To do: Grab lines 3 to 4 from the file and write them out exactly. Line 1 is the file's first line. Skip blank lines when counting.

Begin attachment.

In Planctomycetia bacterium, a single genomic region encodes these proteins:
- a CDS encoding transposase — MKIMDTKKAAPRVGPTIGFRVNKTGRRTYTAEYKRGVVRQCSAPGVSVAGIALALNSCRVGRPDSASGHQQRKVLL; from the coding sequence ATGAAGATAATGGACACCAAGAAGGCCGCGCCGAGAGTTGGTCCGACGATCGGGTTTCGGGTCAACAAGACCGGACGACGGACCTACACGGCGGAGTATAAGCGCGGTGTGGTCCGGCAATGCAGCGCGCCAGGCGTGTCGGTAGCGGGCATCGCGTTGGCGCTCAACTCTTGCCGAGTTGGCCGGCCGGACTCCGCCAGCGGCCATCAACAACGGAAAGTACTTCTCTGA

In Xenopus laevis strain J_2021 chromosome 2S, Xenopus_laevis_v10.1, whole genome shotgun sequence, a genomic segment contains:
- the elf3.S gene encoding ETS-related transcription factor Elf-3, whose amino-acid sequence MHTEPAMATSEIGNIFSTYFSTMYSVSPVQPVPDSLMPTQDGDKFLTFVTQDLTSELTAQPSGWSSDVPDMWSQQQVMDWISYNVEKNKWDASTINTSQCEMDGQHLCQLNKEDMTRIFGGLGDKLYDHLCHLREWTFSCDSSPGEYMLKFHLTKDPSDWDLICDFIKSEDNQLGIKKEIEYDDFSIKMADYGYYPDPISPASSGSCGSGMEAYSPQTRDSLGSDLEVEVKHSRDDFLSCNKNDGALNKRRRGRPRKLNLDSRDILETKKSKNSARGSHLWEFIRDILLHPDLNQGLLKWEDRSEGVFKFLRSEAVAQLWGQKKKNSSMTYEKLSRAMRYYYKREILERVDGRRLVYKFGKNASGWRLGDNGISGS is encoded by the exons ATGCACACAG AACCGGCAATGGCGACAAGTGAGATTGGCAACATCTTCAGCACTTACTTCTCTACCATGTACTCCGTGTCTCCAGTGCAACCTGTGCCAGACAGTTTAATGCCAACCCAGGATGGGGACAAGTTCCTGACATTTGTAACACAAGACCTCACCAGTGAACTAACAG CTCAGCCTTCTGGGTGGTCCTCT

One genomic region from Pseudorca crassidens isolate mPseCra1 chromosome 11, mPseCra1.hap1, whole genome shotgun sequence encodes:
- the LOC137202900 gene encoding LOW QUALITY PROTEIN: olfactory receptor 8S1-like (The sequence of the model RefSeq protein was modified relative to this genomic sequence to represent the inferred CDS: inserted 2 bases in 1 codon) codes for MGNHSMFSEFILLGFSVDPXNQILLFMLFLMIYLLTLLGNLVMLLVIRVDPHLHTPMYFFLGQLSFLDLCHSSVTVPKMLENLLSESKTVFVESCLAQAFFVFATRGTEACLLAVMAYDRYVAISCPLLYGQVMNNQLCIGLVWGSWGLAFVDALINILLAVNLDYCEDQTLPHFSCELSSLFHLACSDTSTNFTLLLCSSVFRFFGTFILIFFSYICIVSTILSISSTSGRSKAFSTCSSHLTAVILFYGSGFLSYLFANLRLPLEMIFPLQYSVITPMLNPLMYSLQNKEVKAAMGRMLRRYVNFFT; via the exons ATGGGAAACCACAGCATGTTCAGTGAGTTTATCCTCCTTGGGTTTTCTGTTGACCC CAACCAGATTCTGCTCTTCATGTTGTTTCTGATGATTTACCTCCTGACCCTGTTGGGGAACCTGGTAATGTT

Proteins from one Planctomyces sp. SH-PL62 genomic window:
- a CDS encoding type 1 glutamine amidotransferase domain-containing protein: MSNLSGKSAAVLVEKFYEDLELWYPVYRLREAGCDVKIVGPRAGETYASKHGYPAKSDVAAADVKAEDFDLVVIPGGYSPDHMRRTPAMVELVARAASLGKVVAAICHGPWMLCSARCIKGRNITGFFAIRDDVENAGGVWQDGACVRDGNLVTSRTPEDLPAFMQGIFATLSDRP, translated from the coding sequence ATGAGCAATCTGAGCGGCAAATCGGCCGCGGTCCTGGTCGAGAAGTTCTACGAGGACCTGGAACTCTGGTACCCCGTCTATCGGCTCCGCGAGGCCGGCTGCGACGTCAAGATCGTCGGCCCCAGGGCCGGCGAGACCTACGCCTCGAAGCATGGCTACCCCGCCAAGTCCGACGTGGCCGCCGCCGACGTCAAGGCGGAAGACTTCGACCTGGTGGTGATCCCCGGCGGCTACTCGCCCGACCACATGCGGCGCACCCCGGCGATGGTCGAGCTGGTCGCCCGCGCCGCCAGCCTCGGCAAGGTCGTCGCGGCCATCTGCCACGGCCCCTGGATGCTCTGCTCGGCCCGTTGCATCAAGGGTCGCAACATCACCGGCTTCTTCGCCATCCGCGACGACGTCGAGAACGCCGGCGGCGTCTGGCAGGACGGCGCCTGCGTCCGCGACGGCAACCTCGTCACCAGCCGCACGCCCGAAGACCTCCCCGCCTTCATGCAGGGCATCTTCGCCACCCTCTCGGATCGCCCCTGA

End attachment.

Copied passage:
In Xenopus laevis strain J_2021 chromosome 2S, Xenopus_laevis_v10.1, whole genome shotgun sequence, a genomic segment contains:
- the elf3.S gene encoding ETS-related transcription factor Elf-3, whose amino-acid sequence MHTEPAMATSEIGNIFSTYFSTMYSVSPVQPVPDSLMPTQDGDKFLTFVTQDLTSELTAQPSGWSSDVPDMWSQQQVMDWISYNVEKNKWDASTINTSQCEMDGQHLCQLNKEDMTRIFGGLGDKLYDHLCHLREWTFSCDSSPGEYMLKFHLTKDPSDWDLICDFIKSEDNQLGIKKEIEYDDFSIKMADYGYYPDPISPASSGSCGSGMEAYSPQTRDSLGSDLEVEVKHSRDDFLSCNKNDGALNKRRRGRPRKLNLDSRDILETKKSKNSARGSHLWEFIRDILLHPDLNQGLLKWEDRSEGVFKFLRSEAVAQLWGQKKKNSSMTYEKLSRAMRYYYKREILERVDGRRLVYKFGKNASGWRLGDNGISGS is encoded by the exons ATGCACACAG AACCGGCAATGGCGACAAGTGAGATTGGCAACATCTTCAGCACTTACTTCTCTACCATGTACTCCGTGTCTCCAGTGCAACCTGTGCCAGACAGTTTAATGCCAACCCAGGATGGGGACAAGTTCCTGACATTTGTAACACAAGACCTCACCAGTGAACTAACAG CTCAGCCTTCTGGGTGGTCCTCT